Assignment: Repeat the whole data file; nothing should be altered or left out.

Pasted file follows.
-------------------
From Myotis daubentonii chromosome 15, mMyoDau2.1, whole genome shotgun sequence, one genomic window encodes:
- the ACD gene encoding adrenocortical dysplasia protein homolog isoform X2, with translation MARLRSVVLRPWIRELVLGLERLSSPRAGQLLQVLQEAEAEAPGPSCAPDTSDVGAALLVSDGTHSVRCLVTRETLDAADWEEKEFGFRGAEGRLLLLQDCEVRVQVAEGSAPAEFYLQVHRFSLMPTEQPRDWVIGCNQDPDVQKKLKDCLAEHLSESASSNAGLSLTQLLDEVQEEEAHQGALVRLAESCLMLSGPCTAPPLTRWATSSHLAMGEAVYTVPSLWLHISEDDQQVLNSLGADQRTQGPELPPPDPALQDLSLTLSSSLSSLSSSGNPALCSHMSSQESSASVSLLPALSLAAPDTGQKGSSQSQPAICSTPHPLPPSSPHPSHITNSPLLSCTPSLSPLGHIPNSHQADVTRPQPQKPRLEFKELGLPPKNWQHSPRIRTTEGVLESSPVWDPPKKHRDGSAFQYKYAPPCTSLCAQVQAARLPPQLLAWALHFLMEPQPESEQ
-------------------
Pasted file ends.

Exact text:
From Myotis daubentonii chromosome 15, mMyoDau2.1, whole genome shotgun sequence, one genomic window encodes:
- the ACD gene encoding adrenocortical dysplasia protein homolog isoform X2, with translation MARLRSVVLRPWIRELVLGLERLSSPRAGQLLQVLQEAEAEAPGPSCAPDTSDVGAALLVSDGTHSVRCLVTRETLDAADWEEKEFGFRGAEGRLLLLQDCEVRVQVAEGSAPAEFYLQVHRFSLMPTEQPRDWVIGCNQDPDVQKKLKDCLAEHLSESASSNAGLSLTQLLDEVQEEEAHQGALVRLAESCLMLSGPCTAPPLTRWATSSHLAMGEAVYTVPSLWLHISEDDQQVLNSLGADQRTQGPELPPPDPALQDLSLTLSSSLSSLSSSGNPALCSHMSSQESSASVSLLPALSLAAPDTGQKGSSQSQPAICSTPHPLPPSSPHPSHITNSPLLSCTPSLSPLGHIPNSHQADVTRPQPQKPRLEFKELGLPPKNWQHSPRIRTTEGVLESSPVWDPPKKHRDGSAFQYKYAPPCTSLCAQVQAARLPPQLLAWALHFLMEPQPESEQ